Kroytor's last period of delay began in late 2014 when he learned that his conviction subjected him to mandatory removal, and that he could avoid removal only by having his conviction vacated. Rather than filing for coram nobis relief upon learning this information, Kroytor waited for two years. He argues this delay was justified because he was unsure whether the rule we announced in Kwan was retroactive, which was necessary for him to have a viable legal basis to challenge his conviction. Kroytor is correct that it was uncertain in 2014 whether Kwan applied retroactively and that this uncertainty remained until we issued our decision in Chan in 2016. See Chan, 792 F.3d at 1154–55. But uncertainty in the law is hardly unique. Nor does it prevent petitioners from reasonably asserting a claim for relief. Cf. Bousley v. United States, 523 U.S. 614, 623, 118 S.Ct. 1604, 140 L.Ed.2d 828 (1998). If there is a reasonable basis in existing law for a claim—as there was here—a petitioner should raise it. Cf. Reed v. Ross, 468 U.S. 1, 15, 104 S.Ct. 2901, 82 L.Ed.2d 1 (1984); see also Engle v. Isaac, 456 U.S. 107, 130, 102 S.Ct. 1558, 71 L.Ed.2d 783 (1982) (holding that “the futility of presenting an objection to the state courts cannot alone constitute cause for a failure to object at trial”). Indeed, in general, litigants may assert “claims, defenses, and other legal contentions [that] are warranted by existing law or by a nonfrivolous argument for extending, modifying, or reversing existing law or for establishing new law.” Fed. R. Civ. P. 11(b)(2) (emphasis added).2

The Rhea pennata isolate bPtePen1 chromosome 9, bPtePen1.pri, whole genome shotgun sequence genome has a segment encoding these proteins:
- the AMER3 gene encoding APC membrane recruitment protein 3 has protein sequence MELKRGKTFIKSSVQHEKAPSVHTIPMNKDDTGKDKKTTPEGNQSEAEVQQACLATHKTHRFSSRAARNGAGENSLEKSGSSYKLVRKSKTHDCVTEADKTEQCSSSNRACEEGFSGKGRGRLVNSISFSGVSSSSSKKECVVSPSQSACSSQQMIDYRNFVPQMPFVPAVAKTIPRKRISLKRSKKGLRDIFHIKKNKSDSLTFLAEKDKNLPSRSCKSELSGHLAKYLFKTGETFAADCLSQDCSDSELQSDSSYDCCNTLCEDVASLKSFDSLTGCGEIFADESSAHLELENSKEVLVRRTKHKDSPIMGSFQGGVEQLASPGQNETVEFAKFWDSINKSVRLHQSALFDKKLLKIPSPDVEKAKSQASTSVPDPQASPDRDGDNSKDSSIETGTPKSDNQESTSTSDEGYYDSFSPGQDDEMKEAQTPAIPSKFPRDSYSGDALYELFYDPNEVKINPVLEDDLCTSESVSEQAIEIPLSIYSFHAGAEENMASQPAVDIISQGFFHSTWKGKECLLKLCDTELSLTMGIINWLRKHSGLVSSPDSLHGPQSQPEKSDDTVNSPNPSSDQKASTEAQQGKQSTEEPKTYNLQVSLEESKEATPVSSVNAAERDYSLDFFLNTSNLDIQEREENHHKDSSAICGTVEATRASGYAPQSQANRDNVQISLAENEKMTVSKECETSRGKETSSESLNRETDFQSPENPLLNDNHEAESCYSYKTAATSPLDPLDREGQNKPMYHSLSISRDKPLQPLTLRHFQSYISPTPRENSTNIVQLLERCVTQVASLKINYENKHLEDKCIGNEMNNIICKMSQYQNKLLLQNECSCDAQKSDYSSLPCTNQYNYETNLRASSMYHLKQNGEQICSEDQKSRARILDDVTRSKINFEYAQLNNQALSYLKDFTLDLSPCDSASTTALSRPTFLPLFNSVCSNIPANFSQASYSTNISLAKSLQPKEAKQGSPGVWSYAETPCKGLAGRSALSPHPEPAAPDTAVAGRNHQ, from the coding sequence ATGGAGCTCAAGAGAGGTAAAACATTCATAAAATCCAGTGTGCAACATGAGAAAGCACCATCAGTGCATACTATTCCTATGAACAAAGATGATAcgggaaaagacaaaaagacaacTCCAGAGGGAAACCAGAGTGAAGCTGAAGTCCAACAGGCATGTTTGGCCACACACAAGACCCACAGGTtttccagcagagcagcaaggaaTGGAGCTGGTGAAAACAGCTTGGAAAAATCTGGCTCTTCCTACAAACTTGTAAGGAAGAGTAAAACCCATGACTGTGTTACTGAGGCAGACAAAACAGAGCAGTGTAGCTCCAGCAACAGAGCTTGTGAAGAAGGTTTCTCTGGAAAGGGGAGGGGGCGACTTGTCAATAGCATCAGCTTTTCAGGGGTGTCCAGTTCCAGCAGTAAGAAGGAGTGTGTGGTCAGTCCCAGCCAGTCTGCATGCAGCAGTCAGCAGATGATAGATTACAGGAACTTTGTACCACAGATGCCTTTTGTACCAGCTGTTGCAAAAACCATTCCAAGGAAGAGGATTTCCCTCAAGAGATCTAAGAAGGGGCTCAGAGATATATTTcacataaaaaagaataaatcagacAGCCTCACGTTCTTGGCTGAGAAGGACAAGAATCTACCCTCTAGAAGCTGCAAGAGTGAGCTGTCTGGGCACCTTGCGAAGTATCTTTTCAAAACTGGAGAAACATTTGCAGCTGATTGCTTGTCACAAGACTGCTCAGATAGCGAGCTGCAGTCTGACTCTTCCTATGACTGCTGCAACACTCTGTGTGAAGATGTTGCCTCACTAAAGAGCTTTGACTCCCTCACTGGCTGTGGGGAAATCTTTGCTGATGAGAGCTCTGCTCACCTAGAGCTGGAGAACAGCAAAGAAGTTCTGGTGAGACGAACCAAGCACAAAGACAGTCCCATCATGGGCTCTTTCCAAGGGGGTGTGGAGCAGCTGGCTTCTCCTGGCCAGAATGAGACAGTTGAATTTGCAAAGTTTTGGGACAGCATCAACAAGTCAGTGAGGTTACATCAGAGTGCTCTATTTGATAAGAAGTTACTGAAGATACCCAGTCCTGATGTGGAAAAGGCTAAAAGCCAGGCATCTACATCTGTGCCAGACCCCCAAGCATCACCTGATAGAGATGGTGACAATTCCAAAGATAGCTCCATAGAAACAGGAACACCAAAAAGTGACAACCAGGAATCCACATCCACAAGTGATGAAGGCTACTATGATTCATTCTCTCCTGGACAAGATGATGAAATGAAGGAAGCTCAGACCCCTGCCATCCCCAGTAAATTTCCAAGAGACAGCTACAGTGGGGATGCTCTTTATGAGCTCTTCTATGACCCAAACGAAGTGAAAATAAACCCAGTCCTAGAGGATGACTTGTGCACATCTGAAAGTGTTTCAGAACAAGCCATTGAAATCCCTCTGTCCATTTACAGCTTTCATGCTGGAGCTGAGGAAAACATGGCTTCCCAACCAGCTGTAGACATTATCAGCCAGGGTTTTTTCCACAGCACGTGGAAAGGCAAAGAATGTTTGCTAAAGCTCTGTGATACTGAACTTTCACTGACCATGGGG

Thus, we join the Third Circuit in holding that a lack of clarity in the law is not itself a valid reason to delay filing a coram nobis petition. See Ragbir, 950 F.3d at 65; Mendoza v. United States, 690 F.3d 157, 160 (3d Cir. 2012). The petitioner in Mendoza was similarly situated to Kroytor and argued his filing delay was excused because he could not have known his counsel was ineffective for not advising him about the collateral immigration consequences of his conviction until the Supreme Court decided Padilla. 690 F.3d at 160. The Third Circuit rejected his argument because its circuit precedent had long required criminal defense attorneys to provide advice about immigration consequences and the law being “unsettled does not justify a delay in filing a coram nobis petition.” Id.
Indeed, Chan demonstrates the efficacy of this rule. Chan filed her coram nobis petition after the Supreme Court decided Chaidez, which cast doubt on whether Kwan applied retroactively. Chan, 792 F.3d at 1153–54. The district court held that Kwan did not apply retroactively and dismissed her claim. Id. at 1153. We reversed, concluding that Chaidez did not control Kwan and that Kwan did not establish a new rule of criminal procedure and thus could be applied retroactively. Id. at 1155. The uncertainty that Chan faced was the same uncertainty on which Kroytor relies. It did not prevent Chan from reasonably presenting, and prevailing on, her claim, and it does not justify Kroytor waiting two years to file his petition after learning that challenging his conviction was his only option for avoiding removal.3